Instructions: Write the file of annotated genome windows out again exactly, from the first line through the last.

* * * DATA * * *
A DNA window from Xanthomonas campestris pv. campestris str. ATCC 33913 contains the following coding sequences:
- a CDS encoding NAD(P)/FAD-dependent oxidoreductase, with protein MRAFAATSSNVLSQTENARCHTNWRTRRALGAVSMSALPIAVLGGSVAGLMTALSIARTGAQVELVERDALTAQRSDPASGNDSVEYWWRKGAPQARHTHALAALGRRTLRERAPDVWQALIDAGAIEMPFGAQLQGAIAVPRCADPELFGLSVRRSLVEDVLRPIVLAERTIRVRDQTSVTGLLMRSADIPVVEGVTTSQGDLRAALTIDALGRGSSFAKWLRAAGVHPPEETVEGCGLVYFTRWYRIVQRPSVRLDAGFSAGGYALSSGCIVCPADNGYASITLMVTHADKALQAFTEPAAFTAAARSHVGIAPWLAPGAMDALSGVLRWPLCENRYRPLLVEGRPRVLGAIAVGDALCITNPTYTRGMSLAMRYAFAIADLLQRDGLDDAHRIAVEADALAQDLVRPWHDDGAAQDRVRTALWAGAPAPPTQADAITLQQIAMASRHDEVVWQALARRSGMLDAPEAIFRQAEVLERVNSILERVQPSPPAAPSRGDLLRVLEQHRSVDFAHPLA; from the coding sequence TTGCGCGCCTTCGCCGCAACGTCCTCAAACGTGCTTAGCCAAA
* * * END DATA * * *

A DNA window from Xanthomonas campestris pv. campestris str. ATCC 33913 contains the following coding sequences:
- a CDS encoding NAD(P)/FAD-dependent oxidoreductase, with protein MRAFAATSSNVLSQTENARCHTNWRTRRALGAVSMSALPIAVLGGSVAGLMTALSIARTGAQVELVERDALTAQRSDPASGNDSVEYWWRKGAPQARHTHALAALGRRTLRERAPDVWQALIDAGAIEMPFGAQLQGAIAVPRCADPELFGLSVRRSLVEDVLRPIVLAERTIRVRDQTSVTGLLMRSADIPVVEGVTTSQGDLRAALTIDALGRGSSFAKWLRAAGVHPPEETVEGCGLVYFTRWYRIVQRPSVRLDAGFSAGGYALSSGCIVCPADNGYASITLMVTHADKALQAFTEPAAFTAAARSHVGIAPWLAPGAMDALSGVLRWPLCENRYRPLLVEGRPRVLGAIAVGDALCITNPTYTRGMSLAMRYAFAIADLLQRDGLDDAHRIAVEADALAQDLVRPWHDDGAAQDRVRTALWAGAPAPPTQADAITLQQIAMASRHDEVVWQALARRSGMLDAPEAIFRQAEVLERVNSILERVQPSPPAAPSRGDLLRVLEQHRSVDFAHPLA; from the coding sequence TTGCGCGCCTTCGCCGCAACGTCCTCAAACGTGCTTAGCCAAA